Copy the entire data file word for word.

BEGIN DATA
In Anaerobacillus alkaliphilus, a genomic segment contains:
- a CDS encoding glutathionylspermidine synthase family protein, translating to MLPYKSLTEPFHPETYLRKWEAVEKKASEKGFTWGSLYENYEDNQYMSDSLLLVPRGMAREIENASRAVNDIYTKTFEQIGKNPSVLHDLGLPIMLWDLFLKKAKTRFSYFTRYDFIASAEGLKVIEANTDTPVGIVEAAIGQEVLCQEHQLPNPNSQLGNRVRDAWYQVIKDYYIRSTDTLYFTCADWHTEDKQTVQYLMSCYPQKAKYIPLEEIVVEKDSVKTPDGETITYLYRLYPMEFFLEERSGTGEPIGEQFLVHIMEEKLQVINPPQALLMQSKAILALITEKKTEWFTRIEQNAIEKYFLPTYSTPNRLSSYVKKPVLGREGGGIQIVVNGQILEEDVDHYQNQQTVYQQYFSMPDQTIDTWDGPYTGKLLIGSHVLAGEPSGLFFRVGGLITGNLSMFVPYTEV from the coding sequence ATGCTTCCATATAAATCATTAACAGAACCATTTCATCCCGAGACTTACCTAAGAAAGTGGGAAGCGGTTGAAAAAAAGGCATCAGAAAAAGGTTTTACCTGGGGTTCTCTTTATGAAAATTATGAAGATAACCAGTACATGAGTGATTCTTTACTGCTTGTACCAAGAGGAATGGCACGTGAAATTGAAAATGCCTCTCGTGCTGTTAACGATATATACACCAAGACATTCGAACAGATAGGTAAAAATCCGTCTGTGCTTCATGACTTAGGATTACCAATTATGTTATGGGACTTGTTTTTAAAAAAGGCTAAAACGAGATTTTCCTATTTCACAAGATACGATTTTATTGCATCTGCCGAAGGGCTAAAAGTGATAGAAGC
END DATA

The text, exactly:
In Anaerobacillus alkaliphilus, a genomic segment contains:
- a CDS encoding glutathionylspermidine synthase family protein, translating to MLPYKSLTEPFHPETYLRKWEAVEKKASEKGFTWGSLYENYEDNQYMSDSLLLVPRGMAREIENASRAVNDIYTKTFEQIGKNPSVLHDLGLPIMLWDLFLKKAKTRFSYFTRYDFIASAEGLKVIEANTDTPVGIVEAAIGQEVLCQEHQLPNPNSQLGNRVRDAWYQVIKDYYIRSTDTLYFTCADWHTEDKQTVQYLMSCYPQKAKYIPLEEIVVEKDSVKTPDGETITYLYRLYPMEFFLEERSGTGEPIGEQFLVHIMEEKLQVINPPQALLMQSKAILALITEKKTEWFTRIEQNAIEKYFLPTYSTPNRLSSYVKKPVLGREGGGIQIVVNGQILEEDVDHYQNQQTVYQQYFSMPDQTIDTWDGPYTGKLLIGSHVLAGEPSGLFFRVGGLITGNLSMFVPYTEV from the coding sequence ATGCTTCCATATAAATCATTAACAGAACCATTTCATCCCGAGACTTACCTAAGAAAGTGGGAAGCGGTTGAAAAAAAGGCATCAGAAAAAGGTTTTACCTGGGGTTCTCTTTATGAAAATTATGAAGATAACCAGTACATGAGTGATTCTTTACTGCTTGTACCAAGAGGAATGGCACGTGAAATTGAAAATGCCTCTCGTGCTGTTAACGATATATACACCAAGACATTCGAACAGATAGGTAAAAATCCGTCTGTGCTTCATGACTTAGGATTACCAATTATGTTATGGGACTTGTTTTTAAAAAAGGCTAAAACGAGATTTTCCTATTTCACAAGATACGATTTTATTGCATCTGCCGAAGGGCTAAAAGTGATAGAAGC